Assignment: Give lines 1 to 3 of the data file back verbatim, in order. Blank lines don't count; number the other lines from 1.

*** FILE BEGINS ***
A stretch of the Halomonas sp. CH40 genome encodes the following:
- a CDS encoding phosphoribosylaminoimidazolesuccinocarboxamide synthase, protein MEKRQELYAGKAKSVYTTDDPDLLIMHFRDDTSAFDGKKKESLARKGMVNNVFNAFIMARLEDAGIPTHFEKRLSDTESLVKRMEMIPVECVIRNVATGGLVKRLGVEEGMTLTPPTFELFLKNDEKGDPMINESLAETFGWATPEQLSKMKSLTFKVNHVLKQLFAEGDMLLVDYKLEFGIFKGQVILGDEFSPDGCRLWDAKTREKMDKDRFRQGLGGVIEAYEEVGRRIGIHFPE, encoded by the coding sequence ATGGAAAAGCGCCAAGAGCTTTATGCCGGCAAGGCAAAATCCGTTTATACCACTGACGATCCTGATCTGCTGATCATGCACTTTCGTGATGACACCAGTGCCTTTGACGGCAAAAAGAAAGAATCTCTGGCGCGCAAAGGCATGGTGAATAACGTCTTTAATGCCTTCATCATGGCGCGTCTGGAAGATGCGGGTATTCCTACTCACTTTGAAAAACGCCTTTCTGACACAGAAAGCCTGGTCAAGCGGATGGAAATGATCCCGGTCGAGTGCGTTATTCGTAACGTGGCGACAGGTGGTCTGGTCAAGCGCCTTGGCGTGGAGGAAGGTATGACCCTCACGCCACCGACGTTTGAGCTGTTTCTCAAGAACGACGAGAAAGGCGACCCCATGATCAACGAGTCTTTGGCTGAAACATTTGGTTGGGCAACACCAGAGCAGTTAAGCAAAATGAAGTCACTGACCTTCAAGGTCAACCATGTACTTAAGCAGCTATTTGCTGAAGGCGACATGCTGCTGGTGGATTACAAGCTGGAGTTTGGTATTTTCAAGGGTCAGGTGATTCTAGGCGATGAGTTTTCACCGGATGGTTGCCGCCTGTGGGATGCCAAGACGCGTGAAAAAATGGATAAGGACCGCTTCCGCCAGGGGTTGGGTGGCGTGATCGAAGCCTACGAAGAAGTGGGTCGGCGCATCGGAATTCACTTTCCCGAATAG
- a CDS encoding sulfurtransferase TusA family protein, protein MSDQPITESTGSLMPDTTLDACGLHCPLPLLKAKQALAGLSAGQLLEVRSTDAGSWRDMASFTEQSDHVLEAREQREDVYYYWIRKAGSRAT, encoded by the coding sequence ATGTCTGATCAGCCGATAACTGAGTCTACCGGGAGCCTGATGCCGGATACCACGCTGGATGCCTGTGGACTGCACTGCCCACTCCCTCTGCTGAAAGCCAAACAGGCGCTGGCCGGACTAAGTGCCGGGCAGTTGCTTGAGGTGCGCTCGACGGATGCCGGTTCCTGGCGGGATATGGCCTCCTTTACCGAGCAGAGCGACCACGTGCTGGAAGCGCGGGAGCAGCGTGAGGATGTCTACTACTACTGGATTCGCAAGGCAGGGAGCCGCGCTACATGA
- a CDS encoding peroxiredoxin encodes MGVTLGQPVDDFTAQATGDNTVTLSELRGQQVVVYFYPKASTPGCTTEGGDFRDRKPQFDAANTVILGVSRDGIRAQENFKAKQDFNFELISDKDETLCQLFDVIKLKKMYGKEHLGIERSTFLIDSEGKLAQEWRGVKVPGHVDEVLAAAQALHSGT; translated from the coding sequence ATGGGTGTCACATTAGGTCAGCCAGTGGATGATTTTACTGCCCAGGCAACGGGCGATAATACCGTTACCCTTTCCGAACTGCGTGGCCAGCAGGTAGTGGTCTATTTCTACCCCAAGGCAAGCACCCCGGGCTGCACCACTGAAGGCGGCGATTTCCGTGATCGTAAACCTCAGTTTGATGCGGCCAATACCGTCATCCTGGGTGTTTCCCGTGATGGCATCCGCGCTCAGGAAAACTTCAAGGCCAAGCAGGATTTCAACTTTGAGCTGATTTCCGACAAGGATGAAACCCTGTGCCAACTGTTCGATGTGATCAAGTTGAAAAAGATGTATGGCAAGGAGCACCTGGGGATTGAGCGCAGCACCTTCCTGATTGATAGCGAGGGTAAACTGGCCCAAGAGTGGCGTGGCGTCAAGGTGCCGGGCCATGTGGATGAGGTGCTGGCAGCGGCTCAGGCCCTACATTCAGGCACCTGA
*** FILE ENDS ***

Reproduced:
A stretch of the Halomonas sp. CH40 genome encodes the following:
- a CDS encoding phosphoribosylaminoimidazolesuccinocarboxamide synthase, protein MEKRQELYAGKAKSVYTTDDPDLLIMHFRDDTSAFDGKKKESLARKGMVNNVFNAFIMARLEDAGIPTHFEKRLSDTESLVKRMEMIPVECVIRNVATGGLVKRLGVEEGMTLTPPTFELFLKNDEKGDPMINESLAETFGWATPEQLSKMKSLTFKVNHVLKQLFAEGDMLLVDYKLEFGIFKGQVILGDEFSPDGCRLWDAKTREKMDKDRFRQGLGGVIEAYEEVGRRIGIHFPE, encoded by the coding sequence ATGGAAAAGCGCCAAGAGCTTTATGCCGGCAAGGCAAAATCCGTTTATACCACTGACGATCCTGATCTGCTGATCATGCACTTTCGTGATGACACCAGTGCCTTTGACGGCAAAAAGAAAGAATCTCTGGCGCGCAAAGGCATGGTGAATAACGTCTTTAATGCCTTCATCATGGCGCGTCTGGAAGATGCGGGTATTCCTACTCACTTTGAAAAACGCCTTTCTGACACAGAAAGCCTGGTCAAGCGGATGGAAATGATCCCGGTCGAGTGCGTTATTCGTAACGTGGCGACAGGTGGTCTGGTCAAGCGCCTTGGCGTGGAGGAAGGTATGACCCTCACGCCACCGACGTTTGAGCTGTTTCTCAAGAACGACGAGAAAGGCGACCCCATGATCAACGAGTCTTTGGCTGAAACATTTGGTTGGGCAACACCAGAGCAGTTAAGCAAAATGAAGTCACTGACCTTCAAGGTCAACCATGTACTTAAGCAGCTATTTGCTGAAGGCGACATGCTGCTGGTGGATTACAAGCTGGAGTTTGGTATTTTCAAGGGTCAGGTGATTCTAGGCGATGAGTTTTCACCGGATGGTTGCCGCCTGTGGGATGCCAAGACGCGTGAAAAAATGGATAAGGACCGCTTCCGCCAGGGGTTGGGTGGCGTGATCGAAGCCTACGAAGAAGTGGGTCGGCGCATCGGAATTCACTTTCCCGAATAG
- a CDS encoding sulfurtransferase TusA family protein, protein MSDQPITESTGSLMPDTTLDACGLHCPLPLLKAKQALAGLSAGQLLEVRSTDAGSWRDMASFTEQSDHVLEAREQREDVYYYWIRKAGSRAT, encoded by the coding sequence ATGTCTGATCAGCCGATAACTGAGTCTACCGGGAGCCTGATGCCGGATACCACGCTGGATGCCTGTGGACTGCACTGCCCACTCCCTCTGCTGAAAGCCAAACAGGCGCTGGCCGGACTAAGTGCCGGGCAGTTGCTTGAGGTGCGCTCGACGGATGCCGGTTCCTGGCGGGATATGGCCTCCTTTACCGAGCAGAGCGACCACGTGCTGGAAGCGCGGGAGCAGCGTGAGGATGTCTACTACTACTGGATTCGCAAGGCAGGGAGCCGCGCTACATGA